A Postcard from Yerevan

Zur deutschen Fassung.


“You are from Germany?” asks Alex, the very friendly owner of the very cozy accommodation in a prefab neighborhood of Yerevan.

“Yes.”

“Then I have to show you a steel helmet.”

He gets up, and I follow him into the dining room, where there is not only a swastika-decorated helmet, but also workbooks of the Reich Labor Service, Wehrmacht officer’s whistles, an SS badge and Heinrich Himmler’s glasses, all nicely arranged like in a museum.

I don’t want to start a discussion with my host (especially as I don’t speak any Armenian or Russian), but he can recognize my lack of enthusiasm. Alex quickly proceeds to show me my room, thankfully free of fascist memorabilia, the balcony and the bathroom.

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About Andreas Moser

Travelling the world and writing about it. I have degrees in law and philosophy, but I'd much rather be a writer, a spy or a hobo.
This entry was posted in Armenia, History, Travel, World War II and tagged , . Bookmark the permalink.

15 Responses to A Postcard from Yerevan

  1. Pingback: Eine Postkarte aus Jerewan | Der reisende Reporter

  2. David says:

    It seems you’ve run into this not infrequently, if my impression is correct.

    In your experience, do these kind of collectors collect such memoribilia because they have some affinity for Nazis or is it purely collecting for collecting’s sake?

    Of course, you can’t say definitely, but what’s your general impression?

    • From the Bolivian jungle to the bazars of Tehran, I run into this kind of crap everywhere. I don’t know if it’s bad luck, or if I just have sharp eyes for it. (Later on that stay, I saw some dubious stuff in the Armenian Military Museum.)

      Alex from Yerevan struck me as a collector, for he also had a British WW2 dagger, and he went all the way to Europe to buy more stuff.
      He kept asking me what I was collecting and I noticed his disappointment about me not roaming flea markets in search of antiquities, until I finally gave in and said that I like old books. (He later e-mailed me an offer of some old book, which was way out of my price class.)

      But generally, I find people who collect Nazi memorabilia rather dubious. Even if they say they are just collectors, I often sense some fascination. (Similarly with the re-enactment folks.)
      Sometimes, it may be misguided, but innocent fascination with something “exotic”. But especially the militaria guys are often trying to argue a distinction between Nazi ideology and the German military, which is counter-factual. And too often, they are too eager to praise the alleged superiority of German tactics, tanks, pilots, guns etc. I find it a bit too obvious where their sympathies lie.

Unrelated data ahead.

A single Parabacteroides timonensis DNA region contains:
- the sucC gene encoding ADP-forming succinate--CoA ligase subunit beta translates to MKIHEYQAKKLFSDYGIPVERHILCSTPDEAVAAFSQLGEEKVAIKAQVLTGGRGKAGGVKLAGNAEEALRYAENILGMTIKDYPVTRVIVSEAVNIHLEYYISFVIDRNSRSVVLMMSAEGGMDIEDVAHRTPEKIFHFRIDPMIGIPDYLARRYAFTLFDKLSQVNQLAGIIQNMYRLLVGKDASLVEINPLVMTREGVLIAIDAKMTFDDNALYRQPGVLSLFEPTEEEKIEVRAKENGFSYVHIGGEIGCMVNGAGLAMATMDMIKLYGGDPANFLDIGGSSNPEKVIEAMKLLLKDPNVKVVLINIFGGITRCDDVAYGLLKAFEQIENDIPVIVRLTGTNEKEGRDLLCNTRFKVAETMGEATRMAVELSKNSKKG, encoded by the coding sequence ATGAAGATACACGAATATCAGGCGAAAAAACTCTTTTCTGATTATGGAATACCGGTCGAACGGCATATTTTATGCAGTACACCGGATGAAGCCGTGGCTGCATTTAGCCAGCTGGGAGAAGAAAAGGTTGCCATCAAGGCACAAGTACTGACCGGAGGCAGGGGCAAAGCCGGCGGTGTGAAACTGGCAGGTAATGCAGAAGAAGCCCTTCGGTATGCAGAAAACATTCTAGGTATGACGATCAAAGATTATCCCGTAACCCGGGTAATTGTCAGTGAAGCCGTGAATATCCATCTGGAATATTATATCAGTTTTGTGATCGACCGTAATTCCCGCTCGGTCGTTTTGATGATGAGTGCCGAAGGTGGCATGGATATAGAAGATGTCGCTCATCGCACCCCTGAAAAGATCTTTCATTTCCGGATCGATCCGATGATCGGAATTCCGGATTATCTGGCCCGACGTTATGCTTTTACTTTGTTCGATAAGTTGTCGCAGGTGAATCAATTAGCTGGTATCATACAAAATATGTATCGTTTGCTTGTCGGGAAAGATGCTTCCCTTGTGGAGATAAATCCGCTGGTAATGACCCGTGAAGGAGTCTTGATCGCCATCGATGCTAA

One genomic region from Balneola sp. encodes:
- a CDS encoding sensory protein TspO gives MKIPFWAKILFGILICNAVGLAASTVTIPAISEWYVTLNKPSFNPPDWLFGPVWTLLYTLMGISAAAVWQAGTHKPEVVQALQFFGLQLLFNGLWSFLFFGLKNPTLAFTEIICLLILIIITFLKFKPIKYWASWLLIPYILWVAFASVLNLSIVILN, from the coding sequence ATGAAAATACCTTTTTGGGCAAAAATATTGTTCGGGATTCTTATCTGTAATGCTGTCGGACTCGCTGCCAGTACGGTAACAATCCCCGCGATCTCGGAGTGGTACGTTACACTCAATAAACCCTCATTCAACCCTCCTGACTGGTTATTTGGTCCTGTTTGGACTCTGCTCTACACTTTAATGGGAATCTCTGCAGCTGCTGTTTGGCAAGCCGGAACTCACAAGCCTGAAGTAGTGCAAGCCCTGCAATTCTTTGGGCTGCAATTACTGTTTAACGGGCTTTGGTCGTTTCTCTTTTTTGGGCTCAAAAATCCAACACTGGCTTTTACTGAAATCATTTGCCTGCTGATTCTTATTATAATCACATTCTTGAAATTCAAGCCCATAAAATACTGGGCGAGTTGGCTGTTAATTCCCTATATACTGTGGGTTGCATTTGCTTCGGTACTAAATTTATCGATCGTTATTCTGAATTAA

But then, on the other hand, I remember memorabilia sellers in Kiev, for example, who sold Wehrmacht and Red Army stuff side by side.

      My mother is going to flea markets very weekend (when there is no pandemic). I’ll have to join her one day and see what people offer, what they look for, and try to find out more about this scene.

    • In addition, I would like to say, yes, I did collect Nazi stamps when I was a child. But I collected stamps from all other eras and countries too.
      (It was actually a great way to learn about geography and a bit of history.)

  3. PedroL says:

    it must be a bit scary situations like this! it’s more than obvious that being german does not make one german nazi… oh well, good luck on that Andreas! regards, PedroL

    • I am really surprised how often people have this assumption. They must not have heard anything about Germany in the past decades. Or they have only met neo-Nazis, although I don’t think these guys travel as much as I do.

    • PedroL says:

      I know what you mean… PedroL

    • I saw on your blog that you are from Portugal, and I must say, I’ve never had a negative experience, like this or of any other kind, in Portugal.

      But this was before Chega came along, so who knows how it will be next time…

    • PedroL says:

      well, Chega is a virus similar to this pandemic… historically, we deal well with ‘creatures’ like Chega, everyone used to make fun of them but unfortunately now they grew too much… even if people are a bit scared I believe that they will not grow in a sense that get any kind of chance… at least people are awared about what happened in the USA and what is happening in Brazil… so let’s hope it get controlled! regards, PedroL

    • I think that’s why it was such a shock, because historically, Portugal (and Spain until the recent appearance of Vox) was steadfastly immune to any right-wing populism.
      It was nice to know that such a country exists, where I could flee to if necessary, just like many Germans and Austrians fled to Portugal in the 1930s and 1940s.

    • PedroL says:

      That’s it, don’t worry, you can come, you’ll be safe Andreas eheh PedroL

    • Just now, I thought of this article I once wrote about Portugal: Ostensibly, it’s about facemasks, but in reality it was my attempt to portray the Portuguese political and social model, with the little knowledge I had at the time.

      https://andreasmoser.blog/2020/05/12/facemask/

    • PedroL says:

      really nice post Andreas :) well, I wish Portugal was the Switzerland here at the Iberian Peninsula ahah have a great week, PedroL

  4. My ex had some “memorabilia”, but it was from his grandfather who was a medic in the war.
    I would think most German people would like to forget all that Nazi stuff.
    Unfortunately, it’s still very popular. White Supremacist groups are “loud and proud” here in US thanks to our former president’s support.
    It makes me laugh, and scares me at the same time to see “Antifa” portrayed as a bad thing.

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